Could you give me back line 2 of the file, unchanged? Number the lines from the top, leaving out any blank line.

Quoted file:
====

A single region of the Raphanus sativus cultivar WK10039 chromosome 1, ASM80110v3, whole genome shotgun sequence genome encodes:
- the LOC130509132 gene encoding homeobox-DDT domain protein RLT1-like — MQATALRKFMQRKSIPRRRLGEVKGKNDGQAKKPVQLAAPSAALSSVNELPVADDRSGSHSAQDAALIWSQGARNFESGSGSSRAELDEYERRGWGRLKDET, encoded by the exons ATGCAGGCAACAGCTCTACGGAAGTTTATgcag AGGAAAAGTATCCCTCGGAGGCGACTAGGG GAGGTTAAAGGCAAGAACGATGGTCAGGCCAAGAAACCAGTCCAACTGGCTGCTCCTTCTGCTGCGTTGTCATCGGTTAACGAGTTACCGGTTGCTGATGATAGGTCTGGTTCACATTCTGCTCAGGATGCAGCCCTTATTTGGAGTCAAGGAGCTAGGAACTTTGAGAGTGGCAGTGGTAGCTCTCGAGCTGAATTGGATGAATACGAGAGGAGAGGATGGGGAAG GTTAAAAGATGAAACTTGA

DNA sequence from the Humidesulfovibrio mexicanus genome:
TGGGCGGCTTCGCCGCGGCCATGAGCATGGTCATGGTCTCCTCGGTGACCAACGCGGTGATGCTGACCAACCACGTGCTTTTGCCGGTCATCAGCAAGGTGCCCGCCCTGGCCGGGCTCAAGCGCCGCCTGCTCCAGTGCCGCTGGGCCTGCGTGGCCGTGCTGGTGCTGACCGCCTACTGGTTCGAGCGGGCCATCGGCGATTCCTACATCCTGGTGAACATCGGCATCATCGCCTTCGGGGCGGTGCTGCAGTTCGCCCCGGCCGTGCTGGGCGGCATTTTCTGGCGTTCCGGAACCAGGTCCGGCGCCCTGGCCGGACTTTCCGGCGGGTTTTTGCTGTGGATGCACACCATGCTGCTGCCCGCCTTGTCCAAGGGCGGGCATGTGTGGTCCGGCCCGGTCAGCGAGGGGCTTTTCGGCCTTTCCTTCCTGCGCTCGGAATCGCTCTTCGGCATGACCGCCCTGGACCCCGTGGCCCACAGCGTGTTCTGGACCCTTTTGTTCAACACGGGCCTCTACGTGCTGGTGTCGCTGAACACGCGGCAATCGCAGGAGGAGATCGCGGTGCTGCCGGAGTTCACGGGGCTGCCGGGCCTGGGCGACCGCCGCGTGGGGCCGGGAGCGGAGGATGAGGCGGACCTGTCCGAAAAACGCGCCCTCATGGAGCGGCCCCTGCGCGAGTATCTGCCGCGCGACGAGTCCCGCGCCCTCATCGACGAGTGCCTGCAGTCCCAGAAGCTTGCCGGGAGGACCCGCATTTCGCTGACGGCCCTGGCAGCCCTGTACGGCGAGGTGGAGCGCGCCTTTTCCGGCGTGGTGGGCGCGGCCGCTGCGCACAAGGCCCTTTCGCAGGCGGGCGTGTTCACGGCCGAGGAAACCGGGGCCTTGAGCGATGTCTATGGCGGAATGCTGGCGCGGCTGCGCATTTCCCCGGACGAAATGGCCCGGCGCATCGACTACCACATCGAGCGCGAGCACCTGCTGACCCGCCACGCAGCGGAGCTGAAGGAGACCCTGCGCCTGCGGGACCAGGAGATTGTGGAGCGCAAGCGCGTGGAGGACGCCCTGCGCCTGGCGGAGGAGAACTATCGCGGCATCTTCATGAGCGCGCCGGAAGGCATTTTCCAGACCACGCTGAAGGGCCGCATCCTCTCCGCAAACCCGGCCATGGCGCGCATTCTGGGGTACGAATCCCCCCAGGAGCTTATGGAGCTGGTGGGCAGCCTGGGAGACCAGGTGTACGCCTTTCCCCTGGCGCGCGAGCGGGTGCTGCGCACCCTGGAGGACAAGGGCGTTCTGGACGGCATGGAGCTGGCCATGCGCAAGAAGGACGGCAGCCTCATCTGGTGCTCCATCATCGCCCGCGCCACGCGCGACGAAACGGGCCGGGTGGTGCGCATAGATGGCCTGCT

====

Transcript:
- the LOC130509132 gene encoding homeobox-DDT domain protein RLT1-like — MQATALRKFMQRKSIPRRRLGEVKGKNDGQAKKPVQLAAPSAALSSVNELPVADDRSGSHSAQDAALIWSQGARNFESGSGSSRAELDEYERRGWGRLKDET, encoded by the exons ATGCAGGCAACAGCTCTACGGAAGTTTATgcag AGGAAAAGTATCCCTCGGAGGCGACTAGGG GAGGTTAAAGGCAAGAACGATGGTCAGGCCAAGAAACCAGTCCAACTGGCTGCTCCTTCTGCTGCGTTGTCATCGGTTAACGAGTTACCGGTTGCTGATGATAGGTCTGGTTCACATTCTGCTCAGGATGCAGCCCTTATTTGGAGTCAAGGAGCTAGGAACTTTGAGAGTGGCAGTGGTAGCTCTCGAGCTGAATTGGATGAATACGAGAGGAGAGGATGGGGAAG GTTAAAAGATGAAACTTGA